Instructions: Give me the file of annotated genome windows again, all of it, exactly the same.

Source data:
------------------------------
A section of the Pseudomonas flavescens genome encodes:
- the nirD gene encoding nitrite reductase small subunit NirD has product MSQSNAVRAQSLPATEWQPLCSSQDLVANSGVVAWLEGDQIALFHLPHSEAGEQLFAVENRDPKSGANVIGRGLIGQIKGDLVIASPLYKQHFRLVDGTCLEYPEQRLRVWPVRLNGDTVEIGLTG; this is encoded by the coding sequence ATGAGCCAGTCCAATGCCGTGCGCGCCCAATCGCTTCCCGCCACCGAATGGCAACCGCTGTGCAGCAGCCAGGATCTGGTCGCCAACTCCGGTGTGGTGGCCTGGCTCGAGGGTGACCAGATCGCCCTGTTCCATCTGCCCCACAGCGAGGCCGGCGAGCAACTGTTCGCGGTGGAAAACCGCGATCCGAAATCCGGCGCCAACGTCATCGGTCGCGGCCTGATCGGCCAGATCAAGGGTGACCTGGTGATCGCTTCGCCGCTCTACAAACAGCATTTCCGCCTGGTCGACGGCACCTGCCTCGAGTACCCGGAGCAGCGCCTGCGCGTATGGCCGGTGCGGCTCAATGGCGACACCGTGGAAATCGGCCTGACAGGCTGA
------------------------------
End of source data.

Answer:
A section of the Pseudomonas flavescens genome encodes:
- the nirD gene encoding nitrite reductase small subunit NirD has product MSQSNAVRAQSLPATEWQPLCSSQDLVANSGVVAWLEGDQIALFHLPHSEAGEQLFAVENRDPKSGANVIGRGLIGQIKGDLVIASPLYKQHFRLVDGTCLEYPEQRLRVWPVRLNGDTVEIGLTG; this is encoded by the coding sequence ATGAGCCAGTCCAATGCCGTGCGCGCCCAATCGCTTCCCGCCACCGAATGGCAACCGCTGTGCAGCAGCCAGGATCTGGTCGCCAACTCCGGTGTGGTGGCCTGGCTCGAGGGTGACCAGATCGCCCTGTTCCATCTGCCCCACAGCGAGGCCGGCGAGCAACTGTTCGCGGTGGAAAACCGCGATCCGAAATCCGGCGCCAACGTCATCGGTCGCGGCCTGATCGGCCAGATCAAGGGTGACCTGGTGATCGCTTCGCCGCTCTACAAACAGCATTTCCGCCTGGTCGACGGCACCTGCCTCGAGTACCCGGAGCAGCGCCTGCGCGTATGGCCGGTGCGGCTCAATGGCGACACCGTGGAAATCGGCCTGACAGGCTGA